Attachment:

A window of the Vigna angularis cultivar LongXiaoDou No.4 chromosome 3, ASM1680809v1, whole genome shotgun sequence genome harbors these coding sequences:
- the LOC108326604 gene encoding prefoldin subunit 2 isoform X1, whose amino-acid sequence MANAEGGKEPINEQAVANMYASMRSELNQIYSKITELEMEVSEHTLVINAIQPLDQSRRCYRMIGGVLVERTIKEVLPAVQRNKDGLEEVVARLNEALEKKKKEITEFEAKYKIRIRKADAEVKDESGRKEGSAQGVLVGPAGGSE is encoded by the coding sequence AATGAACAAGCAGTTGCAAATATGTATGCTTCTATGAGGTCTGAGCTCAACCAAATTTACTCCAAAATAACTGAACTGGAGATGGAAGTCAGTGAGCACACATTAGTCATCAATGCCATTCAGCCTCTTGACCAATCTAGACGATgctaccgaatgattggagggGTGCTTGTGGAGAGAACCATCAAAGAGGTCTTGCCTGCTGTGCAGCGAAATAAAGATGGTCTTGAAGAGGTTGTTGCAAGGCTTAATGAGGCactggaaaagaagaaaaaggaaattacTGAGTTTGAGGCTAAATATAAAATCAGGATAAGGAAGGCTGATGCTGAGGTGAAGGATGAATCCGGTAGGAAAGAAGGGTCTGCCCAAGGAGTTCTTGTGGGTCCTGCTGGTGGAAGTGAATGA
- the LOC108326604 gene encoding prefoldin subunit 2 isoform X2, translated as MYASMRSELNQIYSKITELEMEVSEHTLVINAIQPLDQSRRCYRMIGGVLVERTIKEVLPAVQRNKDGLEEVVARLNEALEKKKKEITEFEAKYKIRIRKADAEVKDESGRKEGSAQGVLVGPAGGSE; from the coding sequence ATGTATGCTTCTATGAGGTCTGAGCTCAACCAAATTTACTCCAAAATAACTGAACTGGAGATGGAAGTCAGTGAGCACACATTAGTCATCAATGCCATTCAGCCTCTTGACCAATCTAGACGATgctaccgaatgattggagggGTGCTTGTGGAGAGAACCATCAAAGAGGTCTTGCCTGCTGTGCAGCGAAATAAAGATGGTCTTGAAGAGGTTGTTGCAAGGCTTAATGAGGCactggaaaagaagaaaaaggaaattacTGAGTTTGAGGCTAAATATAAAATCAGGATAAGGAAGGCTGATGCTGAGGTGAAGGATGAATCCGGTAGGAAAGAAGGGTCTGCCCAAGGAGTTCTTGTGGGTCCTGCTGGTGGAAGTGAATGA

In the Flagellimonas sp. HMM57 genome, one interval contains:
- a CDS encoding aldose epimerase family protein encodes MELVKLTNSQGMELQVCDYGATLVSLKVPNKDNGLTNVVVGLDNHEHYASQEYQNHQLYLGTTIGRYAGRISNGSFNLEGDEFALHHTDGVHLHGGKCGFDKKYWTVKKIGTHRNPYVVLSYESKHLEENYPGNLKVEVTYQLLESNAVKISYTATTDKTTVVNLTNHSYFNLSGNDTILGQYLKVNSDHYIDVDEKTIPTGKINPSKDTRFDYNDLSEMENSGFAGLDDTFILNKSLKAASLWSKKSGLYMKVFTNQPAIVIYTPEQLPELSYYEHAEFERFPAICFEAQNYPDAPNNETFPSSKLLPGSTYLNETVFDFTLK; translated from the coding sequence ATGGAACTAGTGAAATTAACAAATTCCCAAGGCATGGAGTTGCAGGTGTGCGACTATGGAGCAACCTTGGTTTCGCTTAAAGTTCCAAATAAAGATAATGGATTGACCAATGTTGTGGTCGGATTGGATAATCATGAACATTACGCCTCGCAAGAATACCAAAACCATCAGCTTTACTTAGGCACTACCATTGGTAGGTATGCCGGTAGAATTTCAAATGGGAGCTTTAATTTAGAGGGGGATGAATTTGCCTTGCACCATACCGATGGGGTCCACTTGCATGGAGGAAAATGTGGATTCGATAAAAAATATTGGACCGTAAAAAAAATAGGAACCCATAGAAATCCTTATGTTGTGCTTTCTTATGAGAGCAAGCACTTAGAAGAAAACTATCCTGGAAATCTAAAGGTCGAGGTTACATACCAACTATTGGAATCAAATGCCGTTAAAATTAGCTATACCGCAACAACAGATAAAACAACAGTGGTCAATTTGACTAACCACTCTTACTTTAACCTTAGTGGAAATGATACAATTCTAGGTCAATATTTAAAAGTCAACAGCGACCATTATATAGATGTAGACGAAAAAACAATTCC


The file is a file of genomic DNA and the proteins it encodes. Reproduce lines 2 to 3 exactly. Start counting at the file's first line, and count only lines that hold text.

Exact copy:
- the LOC108326604 gene encoding prefoldin subunit 2 isoform X1, whose amino-acid sequence MANAEGGKEPINEQAVANMYASMRSELNQIYSKITELEMEVSEHTLVINAIQPLDQSRRCYRMIGGVLVERTIKEVLPAVQRNKDGLEEVVARLNEALEKKKKEITEFEAKYKIRIRKADAEVKDESGRKEGSAQGVLVGPAGGSE is encoded by the coding sequence AATGAACAAGCAGTTGCAAATATGTATGCTTCTATGAGGTCTGAGCTCAACCAAATTTACTCCAAAATAACTGAACTGGAGATGGAAGTCAGTGAGCACACATTAGTCATCAATGCCATTCAGCCTCTTGACCAATCTAGACGATgctaccgaatgattggagggGTGCTTGTGGAGAGAACCATCAAAGAGGTCTTGCCTGCTGTGCAGCGAAATAAAGATGGTCTTGAAGAGGTTGTTGCAAGGCTTAATGAGGCactggaaaagaagaaaaaggaaattacTGAGTTTGAGGCTAAATATAAAATCAGGATAAGGAAGGCTGATGCTGAGGTGAAGGATGAATCCGGTAGGAAAGAAGGGTCTGCCCAAGGAGTTCTTGTGGGTCCTGCTGGTGGAAGTGAATGA
- the LOC108326604 gene encoding prefoldin subunit 2 isoform X2, translated as MYASMRSELNQIYSKITELEMEVSEHTLVINAIQPLDQSRRCYRMIGGVLVERTIKEVLPAVQRNKDGLEEVVARLNEALEKKKKEITEFEAKYKIRIRKADAEVKDESGRKEGSAQGVLVGPAGGSE; from the coding sequence ATGTATGCTTCTATGAGGTCTGAGCTCAACCAAATTTACTCCAAAATAACTGAACTGGAGATGGAAGTCAGTGAGCACACATTAGTCATCAATGCCATTCAGCCTCTTGACCAATCTAGACGATgctaccgaatgattggagggGTGCTTGTGGAGAGAACCATCAAAGAGGTCTTGCCTGCTGTGCAGCGAAATAAAGATGGTCTTGAAGAGGTTGTTGCAAGGCTTAATGAGGCactggaaaagaagaaaaaggaaattacTGAGTTTGAGGCTAAATATAAAATCAGGATAAGGAAGGCTGATGCTGAGGTGAAGGATGAATCCGGTAGGAAAGAAGGGTCTGCCCAAGGAGTTCTTGTGGGTCCTGCTGGTGGAAGTGAATGA